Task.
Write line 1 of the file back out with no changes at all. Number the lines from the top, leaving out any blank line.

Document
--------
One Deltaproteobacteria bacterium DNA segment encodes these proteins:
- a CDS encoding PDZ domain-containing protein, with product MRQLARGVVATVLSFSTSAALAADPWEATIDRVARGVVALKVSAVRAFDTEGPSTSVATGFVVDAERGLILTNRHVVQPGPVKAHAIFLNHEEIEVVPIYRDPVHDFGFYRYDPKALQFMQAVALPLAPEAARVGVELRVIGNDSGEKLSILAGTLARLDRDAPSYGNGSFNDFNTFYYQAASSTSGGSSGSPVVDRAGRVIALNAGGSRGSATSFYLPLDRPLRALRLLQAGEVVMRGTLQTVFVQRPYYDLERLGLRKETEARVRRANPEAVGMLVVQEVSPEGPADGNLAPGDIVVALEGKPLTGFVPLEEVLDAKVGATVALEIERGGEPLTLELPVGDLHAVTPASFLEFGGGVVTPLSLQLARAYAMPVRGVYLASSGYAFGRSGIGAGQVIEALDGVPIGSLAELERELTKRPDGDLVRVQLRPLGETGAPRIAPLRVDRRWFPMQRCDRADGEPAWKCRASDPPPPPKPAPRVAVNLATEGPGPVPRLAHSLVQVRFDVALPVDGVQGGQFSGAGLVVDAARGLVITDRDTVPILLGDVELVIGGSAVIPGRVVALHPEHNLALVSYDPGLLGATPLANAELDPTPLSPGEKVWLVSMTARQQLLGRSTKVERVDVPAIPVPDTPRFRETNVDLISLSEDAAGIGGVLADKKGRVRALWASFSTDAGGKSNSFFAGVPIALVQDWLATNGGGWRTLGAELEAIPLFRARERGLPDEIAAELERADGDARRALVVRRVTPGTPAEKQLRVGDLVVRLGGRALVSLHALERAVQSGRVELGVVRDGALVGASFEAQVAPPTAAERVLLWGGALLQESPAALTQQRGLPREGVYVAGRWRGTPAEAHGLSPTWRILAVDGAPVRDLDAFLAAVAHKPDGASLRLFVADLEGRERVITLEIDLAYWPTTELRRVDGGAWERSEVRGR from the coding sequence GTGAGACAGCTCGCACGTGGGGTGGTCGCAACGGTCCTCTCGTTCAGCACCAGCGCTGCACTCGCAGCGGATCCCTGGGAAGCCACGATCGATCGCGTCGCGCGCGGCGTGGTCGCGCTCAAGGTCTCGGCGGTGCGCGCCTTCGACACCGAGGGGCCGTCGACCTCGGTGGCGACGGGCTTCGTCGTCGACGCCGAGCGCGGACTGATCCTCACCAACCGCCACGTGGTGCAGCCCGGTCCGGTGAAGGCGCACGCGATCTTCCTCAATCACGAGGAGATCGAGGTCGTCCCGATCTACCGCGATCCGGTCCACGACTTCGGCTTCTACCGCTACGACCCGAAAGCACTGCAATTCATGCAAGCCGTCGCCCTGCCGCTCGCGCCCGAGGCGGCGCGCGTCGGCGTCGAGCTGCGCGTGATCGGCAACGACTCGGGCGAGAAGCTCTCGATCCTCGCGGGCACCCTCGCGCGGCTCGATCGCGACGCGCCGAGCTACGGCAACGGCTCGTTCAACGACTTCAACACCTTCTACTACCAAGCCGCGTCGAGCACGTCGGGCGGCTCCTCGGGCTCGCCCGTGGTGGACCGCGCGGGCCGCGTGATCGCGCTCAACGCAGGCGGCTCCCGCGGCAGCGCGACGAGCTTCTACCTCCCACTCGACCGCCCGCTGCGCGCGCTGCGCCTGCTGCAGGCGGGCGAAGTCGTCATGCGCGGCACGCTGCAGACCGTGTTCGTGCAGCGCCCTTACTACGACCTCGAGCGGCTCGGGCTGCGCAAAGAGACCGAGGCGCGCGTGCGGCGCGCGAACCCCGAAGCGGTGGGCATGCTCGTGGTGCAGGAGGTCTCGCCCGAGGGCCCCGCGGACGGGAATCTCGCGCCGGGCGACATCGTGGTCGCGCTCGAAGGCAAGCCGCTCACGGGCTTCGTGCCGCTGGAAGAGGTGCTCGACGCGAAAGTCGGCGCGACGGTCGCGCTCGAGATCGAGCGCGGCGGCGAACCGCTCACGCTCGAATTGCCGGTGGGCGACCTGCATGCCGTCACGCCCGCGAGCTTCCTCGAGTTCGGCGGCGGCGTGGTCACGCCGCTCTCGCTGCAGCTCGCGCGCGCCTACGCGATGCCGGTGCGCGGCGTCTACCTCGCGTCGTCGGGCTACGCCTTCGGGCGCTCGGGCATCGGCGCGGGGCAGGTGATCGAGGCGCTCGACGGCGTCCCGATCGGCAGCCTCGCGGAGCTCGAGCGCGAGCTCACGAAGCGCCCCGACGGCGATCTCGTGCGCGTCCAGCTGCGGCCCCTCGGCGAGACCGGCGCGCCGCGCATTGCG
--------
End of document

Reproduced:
One Deltaproteobacteria bacterium DNA segment encodes these proteins: